Your First Request Has Been Received
Next Steps...
1.Request free Information from up to 10 concepts without re-entering your contact info.
2.Please respond to the confirm email we sent you.
Thank You!
Franchising is a contract system between two parties—the franchisor and the franchisee. As with any contractual agreement, there are legal documents and agreements that must be followed by both parties. The first of these documents is called an FDD, or Franchise Disclosure Document. Essentially this document is a disclosure of specific types of information that the franchisor must present before any agreements are signed.

The FTC set out the first franchise rules requiring minimum disclosure in 1979, originally known as an offering circular. Since that time the format and content have continued to evolve, providing a stronger and more uniform means of disclosing information about the company from whom you may be proposing to purchase a franchise. There are two entities responsible for the evolution of the FDD: the FTC (Federal Trade Commission), and the NASSA (North American Securities Administrators Association). The most commonly used form for the FDD comes from NASSA and is accepted by the FTC.

There are 15 states that, in addition to requiring a franchise to have a FDD before selling franchises, also require that the document be registered with the state. These states are known as registration states. These states include:

  • California
  • Hawaii
  • Illinois
  • Indiana
  • Maryland
  • Michigan
  • Minnesota
  • New York
  • North Dakota
  • Oregon
  • Rhode Island
  • South Dakota
  • Virginia
  • Washington
  • Wisconsin

The important thing to realize about the FDD is that while the document must contain certain required information, such as franchise fees and additional start-up costs, there is no auditing required of this agreement. In other words, the agreement has to be there but is not guaranteed by any third party to be accurate. Additionally, states that are not registered states do not require that a copy of the FDD be sent to any regulatory agency.

An FDD is designed to give you the information you need to make an informed decision about whether or not you would like to go into business with the franchise. As such, you can be reasonably sure that the information presented in such an agreement will be accurate. If a franchise blatantly misrepresents the opportunity, there is recourse through the courts. This is not to say that franchises make a practice of misrepresenting what they are offering, but rather a reminder of the age-old adage, “buyer beware”. If you know what you are looking at you are much more likely to make a solid decision.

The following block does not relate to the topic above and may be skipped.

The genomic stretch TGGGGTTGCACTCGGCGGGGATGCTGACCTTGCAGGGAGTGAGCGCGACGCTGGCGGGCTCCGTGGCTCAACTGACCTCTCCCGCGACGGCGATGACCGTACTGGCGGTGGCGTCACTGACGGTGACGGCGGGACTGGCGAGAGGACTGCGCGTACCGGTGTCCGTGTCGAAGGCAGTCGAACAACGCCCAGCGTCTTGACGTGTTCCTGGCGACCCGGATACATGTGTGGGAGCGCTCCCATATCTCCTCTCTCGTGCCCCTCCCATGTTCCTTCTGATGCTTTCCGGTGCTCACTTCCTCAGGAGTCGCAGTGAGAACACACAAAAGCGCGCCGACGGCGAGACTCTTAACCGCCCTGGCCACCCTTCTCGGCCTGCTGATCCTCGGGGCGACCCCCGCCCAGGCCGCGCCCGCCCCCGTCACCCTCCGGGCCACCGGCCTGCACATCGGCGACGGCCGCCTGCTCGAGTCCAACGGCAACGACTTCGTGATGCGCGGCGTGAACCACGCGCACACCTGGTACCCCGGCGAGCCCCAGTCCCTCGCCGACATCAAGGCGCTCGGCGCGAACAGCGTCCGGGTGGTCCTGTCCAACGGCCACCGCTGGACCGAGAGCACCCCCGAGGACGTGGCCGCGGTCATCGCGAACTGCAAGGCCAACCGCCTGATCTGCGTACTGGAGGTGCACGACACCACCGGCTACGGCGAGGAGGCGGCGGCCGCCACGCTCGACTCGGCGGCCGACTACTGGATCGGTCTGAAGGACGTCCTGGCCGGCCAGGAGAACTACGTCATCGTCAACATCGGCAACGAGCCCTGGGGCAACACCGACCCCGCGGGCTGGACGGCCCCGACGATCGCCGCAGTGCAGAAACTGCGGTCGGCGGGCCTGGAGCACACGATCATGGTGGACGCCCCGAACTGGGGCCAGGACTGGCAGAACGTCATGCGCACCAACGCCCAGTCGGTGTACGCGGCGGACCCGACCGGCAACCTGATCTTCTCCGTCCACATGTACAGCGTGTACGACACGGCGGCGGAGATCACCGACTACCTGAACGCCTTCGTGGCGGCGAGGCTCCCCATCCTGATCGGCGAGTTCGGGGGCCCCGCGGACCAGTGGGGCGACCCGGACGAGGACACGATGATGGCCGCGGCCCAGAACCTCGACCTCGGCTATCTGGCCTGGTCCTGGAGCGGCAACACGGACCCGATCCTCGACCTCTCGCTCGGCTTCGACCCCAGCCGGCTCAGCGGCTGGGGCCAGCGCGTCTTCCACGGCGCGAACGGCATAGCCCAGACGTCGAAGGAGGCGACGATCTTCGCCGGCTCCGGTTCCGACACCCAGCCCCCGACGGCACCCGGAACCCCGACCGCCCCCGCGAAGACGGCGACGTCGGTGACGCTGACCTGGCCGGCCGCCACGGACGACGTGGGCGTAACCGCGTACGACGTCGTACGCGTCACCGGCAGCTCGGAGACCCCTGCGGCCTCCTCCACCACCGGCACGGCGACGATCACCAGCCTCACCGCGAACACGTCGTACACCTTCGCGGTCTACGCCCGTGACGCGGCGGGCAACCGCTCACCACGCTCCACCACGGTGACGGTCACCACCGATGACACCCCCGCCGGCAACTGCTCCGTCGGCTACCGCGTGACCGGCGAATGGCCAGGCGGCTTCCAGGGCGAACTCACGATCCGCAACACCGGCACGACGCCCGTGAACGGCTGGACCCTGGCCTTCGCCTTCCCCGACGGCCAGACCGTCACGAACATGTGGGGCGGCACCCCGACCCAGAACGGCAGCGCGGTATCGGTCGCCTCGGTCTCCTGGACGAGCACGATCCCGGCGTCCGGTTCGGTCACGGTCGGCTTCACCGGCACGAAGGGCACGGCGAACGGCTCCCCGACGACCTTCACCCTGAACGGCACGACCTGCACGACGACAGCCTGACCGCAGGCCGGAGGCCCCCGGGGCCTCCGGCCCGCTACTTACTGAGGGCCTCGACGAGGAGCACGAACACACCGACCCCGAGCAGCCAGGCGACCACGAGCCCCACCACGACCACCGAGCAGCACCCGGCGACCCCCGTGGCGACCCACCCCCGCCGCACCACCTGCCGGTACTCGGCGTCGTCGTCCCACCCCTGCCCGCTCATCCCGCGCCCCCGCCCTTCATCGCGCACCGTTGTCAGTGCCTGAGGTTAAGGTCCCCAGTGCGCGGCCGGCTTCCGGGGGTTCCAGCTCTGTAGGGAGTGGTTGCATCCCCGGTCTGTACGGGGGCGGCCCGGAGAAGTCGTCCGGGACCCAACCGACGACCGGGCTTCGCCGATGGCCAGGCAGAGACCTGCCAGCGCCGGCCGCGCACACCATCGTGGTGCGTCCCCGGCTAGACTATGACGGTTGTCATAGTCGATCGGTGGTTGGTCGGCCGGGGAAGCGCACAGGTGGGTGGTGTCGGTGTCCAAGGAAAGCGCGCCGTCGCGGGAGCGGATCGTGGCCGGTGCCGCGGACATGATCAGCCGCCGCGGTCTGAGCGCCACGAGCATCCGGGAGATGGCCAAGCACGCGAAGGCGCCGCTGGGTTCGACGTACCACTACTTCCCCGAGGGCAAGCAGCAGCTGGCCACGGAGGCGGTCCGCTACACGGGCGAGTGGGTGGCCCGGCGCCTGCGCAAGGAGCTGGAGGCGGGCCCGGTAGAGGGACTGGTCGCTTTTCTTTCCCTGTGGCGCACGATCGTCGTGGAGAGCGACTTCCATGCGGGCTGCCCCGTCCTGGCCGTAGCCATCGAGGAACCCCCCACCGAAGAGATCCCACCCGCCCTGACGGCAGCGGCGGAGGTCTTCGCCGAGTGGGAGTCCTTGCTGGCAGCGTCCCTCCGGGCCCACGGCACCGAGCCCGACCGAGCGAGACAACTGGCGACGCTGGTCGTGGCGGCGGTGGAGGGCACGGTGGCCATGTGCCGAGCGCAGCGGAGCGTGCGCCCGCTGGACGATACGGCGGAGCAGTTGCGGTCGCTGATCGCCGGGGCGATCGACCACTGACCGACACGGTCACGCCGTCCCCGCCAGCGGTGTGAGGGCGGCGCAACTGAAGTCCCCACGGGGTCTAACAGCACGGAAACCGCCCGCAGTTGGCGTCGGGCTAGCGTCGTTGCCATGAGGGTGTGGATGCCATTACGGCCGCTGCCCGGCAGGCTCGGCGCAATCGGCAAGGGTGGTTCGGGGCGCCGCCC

So what good does an FDD actually do?
An FDD provides many kinds of information, including information on the company officers and current franchisees as well as financial disclosures. The information provided in this document should give you a good overall picture of what the company is offering and with whom you would be working, but it also gives you resources to check out yourself. There are 23 areas, or items, within an FDD. One of these items is contact information for current franchises. The importance of an FDD is that it provides you with all of the information you need to review the franchise itself—but it is by no means end of researching a franchise opportunity.

What the FDD contains
The FDD includes information on the franchisor, the key company employees and how much experience in franchise management they bring to the company, as well as bankruptcy and litigation history. You want to know what kind of expertise you are buying into.

In addition, it includes all the information on the investment required for this franchise. This includes initial franchise fees, required equipment fees, start-up estimates, and any required purchases you’ll need to make to get started. Suppliers with whom you are required to do business must be disclosed, as well as how much you are expected to contribute to things like the annual advertising budget and how much it should cost to set up your initial inventory.

The FDD must also contain the legal agreement for trademarks, which products or services may be offered, and any reporting required from the franchisee. The obligations of the both the franchisor and the franchisee will be disclosed, and the rules governing the transfer, termination, and renewal of the franchise agreement are included.

An earnings claim (what you should be able to earn) may or may not be included and is not a required item of the FDD. If it is included, make sure that the company can verify their claims.

There are other agreements that must be decided between franchisor and franchisee. While some of these agreements may be laid out in the FDD, others could change depending on the requirements of the individual franchise agreement. Things like protected territory are often decided on an individual basis. In these cases, any other agreements that will be required must be attached to the UFOC, including the individual franchise agreement in its generic form.

To view additional articles on franchise opportunities and compare profiles of more than 1,800 franchises for sale, please visit

This publication is copyright 2015 by Franchise Genius LLC. This copyright notice and any embedded links within this publication must remain as part of this document.